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Paperback Slaves of New York (Picador Books) Book

ISBN: 0330297538

ISBN13: 9780330297530

Slaves of New York (Picador Books)

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Format: Paperback

Condition: Good

$6.89

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Book Overview

This description may be from another edition of this product. Meet the denizens of New York City: artists, prostitutes, saints, and seers. All are aspiring toward either fame or oblivion, and hoping for love and acceptance. Instead they find high rents,...

Customer Reviews

5 ratings

Your teen should read this BEFORE they screw-up.

New Yorkers vs New York. Required reading for every social studies student. The title is a perfect description of the contents. Desperate people in desperate situations do desperate things. Life is hard, wear a helmet. To do is to be. Plato To be is to do. Socrates To be or not to be. Shakespeare Shew be do be do... Sinatra If you like this book try the book "Go Ask Alice". If you like this book try the movie "Go Ask Alice". If you like this book try the movie "Going South".

Mimi and Strickland hit New york

Interlinked stories about Greenwich Village artists in the 1980's. The shades of "Trilby" "La Boheme" and "The Moon and Sixpence" hover. The word `deadpan" was used by other reviewers and is very appropriate to the way shocking behaviors are described without an authorial nod or wink . The characters are eccentric or bizarre, in the traditional mode of starving artists. People are monstrously vain or childlike with the narrator, even a first person narrator, abstaining from moral judgment, although esthetic ones abound. Janowitz never uses an adverb and the suffix "-ly" does not occur. A minor irrelevant problem re-reading my Washington Square trade paperback copy from 1987 was that it has the kind of binding misleadingly called "perfect" that causes the book to split apart.

Fantastically creative

I first read this book on a train ride from Paris to Bretagne - cover-to-cover in one trip. I thought the characters were great, the images were so colorful, and I loved the humor. Now, twelve years later, someone has absconded with my copy, and I have to buy a new one. After reading this, read "A Cannibal in Manhattan" and "A Certain Age". Tama Janowitz is one of my favorite authors. Her writing is like visual art on paper. If I had to compare her writing to the work of fine artists, I would say she is like Gustav Klimt meets Faith Ringgold.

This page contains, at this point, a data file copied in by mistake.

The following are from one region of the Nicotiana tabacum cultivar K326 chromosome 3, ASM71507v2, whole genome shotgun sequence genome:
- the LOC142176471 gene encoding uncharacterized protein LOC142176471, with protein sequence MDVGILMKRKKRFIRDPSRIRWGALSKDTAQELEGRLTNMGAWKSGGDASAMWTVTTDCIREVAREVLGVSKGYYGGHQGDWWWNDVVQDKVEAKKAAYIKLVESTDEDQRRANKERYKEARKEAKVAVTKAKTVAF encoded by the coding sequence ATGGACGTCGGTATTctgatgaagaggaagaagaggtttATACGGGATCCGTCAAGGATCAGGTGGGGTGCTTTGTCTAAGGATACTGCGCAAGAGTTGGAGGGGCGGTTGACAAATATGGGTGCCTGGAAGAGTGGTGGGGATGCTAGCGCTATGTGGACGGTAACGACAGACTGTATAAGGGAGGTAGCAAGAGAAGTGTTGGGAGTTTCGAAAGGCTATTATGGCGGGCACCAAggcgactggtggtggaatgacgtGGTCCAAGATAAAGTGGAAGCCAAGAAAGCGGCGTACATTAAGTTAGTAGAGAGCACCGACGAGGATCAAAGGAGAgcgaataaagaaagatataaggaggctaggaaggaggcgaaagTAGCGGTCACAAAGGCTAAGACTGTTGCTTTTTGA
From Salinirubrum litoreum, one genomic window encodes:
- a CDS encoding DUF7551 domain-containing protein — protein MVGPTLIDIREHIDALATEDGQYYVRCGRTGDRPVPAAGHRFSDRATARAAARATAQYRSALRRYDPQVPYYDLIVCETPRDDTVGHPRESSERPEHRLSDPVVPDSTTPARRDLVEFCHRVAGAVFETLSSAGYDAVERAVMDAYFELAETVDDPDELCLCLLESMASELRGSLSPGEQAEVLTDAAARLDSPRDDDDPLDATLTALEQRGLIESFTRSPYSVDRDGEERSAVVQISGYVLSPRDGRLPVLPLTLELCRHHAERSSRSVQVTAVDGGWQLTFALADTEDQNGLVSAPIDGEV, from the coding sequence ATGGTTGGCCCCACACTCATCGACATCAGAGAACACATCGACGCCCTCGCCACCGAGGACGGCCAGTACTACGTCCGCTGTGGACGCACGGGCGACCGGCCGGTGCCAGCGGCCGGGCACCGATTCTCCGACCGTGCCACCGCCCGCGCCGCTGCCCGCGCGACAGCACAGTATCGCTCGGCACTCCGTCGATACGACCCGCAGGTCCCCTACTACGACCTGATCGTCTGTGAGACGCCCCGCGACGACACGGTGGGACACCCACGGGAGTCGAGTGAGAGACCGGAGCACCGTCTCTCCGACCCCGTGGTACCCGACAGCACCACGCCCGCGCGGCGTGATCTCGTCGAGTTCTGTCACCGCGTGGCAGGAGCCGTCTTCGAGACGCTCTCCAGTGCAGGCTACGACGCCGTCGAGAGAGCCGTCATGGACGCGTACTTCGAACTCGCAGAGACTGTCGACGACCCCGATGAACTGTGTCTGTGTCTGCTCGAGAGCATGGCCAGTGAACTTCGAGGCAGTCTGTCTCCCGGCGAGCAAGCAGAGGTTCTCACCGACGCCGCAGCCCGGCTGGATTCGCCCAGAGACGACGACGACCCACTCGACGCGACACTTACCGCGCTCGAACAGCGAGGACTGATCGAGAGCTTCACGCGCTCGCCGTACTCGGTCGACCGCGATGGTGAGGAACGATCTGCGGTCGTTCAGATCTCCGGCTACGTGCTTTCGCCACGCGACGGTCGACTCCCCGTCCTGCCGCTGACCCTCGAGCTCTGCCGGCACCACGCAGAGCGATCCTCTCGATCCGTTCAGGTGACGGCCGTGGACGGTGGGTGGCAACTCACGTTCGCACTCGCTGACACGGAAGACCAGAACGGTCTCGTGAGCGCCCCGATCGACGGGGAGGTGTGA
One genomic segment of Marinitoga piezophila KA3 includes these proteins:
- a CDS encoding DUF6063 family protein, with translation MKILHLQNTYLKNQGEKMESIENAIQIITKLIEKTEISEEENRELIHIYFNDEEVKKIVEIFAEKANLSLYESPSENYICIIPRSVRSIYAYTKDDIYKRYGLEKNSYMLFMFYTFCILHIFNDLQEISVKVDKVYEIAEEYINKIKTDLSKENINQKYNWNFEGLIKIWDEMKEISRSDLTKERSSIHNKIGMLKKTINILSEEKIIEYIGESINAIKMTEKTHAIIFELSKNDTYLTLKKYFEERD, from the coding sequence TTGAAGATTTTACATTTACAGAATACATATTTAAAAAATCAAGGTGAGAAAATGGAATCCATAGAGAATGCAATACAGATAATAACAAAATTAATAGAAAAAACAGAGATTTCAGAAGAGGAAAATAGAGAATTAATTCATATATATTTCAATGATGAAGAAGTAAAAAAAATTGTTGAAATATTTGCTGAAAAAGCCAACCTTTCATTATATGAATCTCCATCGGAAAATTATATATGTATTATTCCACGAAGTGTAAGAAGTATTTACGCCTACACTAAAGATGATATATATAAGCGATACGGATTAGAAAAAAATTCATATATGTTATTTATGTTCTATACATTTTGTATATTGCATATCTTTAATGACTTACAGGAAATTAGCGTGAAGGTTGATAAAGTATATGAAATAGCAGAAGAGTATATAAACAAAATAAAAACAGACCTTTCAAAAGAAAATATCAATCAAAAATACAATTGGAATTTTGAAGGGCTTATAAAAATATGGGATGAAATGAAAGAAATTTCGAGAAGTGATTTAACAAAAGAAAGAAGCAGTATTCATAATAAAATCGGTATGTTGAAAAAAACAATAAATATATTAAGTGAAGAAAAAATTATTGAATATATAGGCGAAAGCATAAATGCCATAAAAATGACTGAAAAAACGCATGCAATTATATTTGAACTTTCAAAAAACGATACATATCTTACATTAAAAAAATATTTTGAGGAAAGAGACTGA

I read it over and over again

I've read this book so many times over that I've actually become sentimentally attached to it. Most of the enjoyment from it is reliving the time in which it's set, the 1980s, an interesting time in the way that the clothing was: at times conservative, other times colorful, overall intriguing, but there's still no way in hell you'd want to BE in it again.This book captures the lives of the wacky, egocentric NY artists who reflect their hated yuppie counterparts in that they're upwardly mobile, albeit nonconformistly, greedy and self-centered. But unlike yuppies, the artists of the Lower East Side present far more colorful stories and egos to capitalize on.Fortunately the book has Eleanor, the self-deprecating protagonist to whom we all endear. She keeps the book light-hearted and comical, as she is the offbeat among the offbeat, the miscast in the world of misfits. She is the self-conscious woman who clashes with, and makes uncomfortable, her fellow carefree artists. But she eventually finds her ground in the big city. We root for because she conquers the city the way we wish we could: by keeping intact our integrity, humility, and naivete, and not succumbing to the cynicism and selfishness of the "Me" generation.

Artists may not noble, but they sure are entertaining.

I enjoyed this book, and its own flawed view of the perceived nobility of the starving artist. It sort of romanticized the idea of living in Manhattan for me. I read this book while living in Miami, and I now live in Queens. So, I dare say, this book did have an impact on me. I recommend it for its "look back" at the pre-Dot.com mania now possessing New York. Is it foreboding that those with artistic ambitions are still trying to figure out how to pay the rent fifteen years after this book was written?
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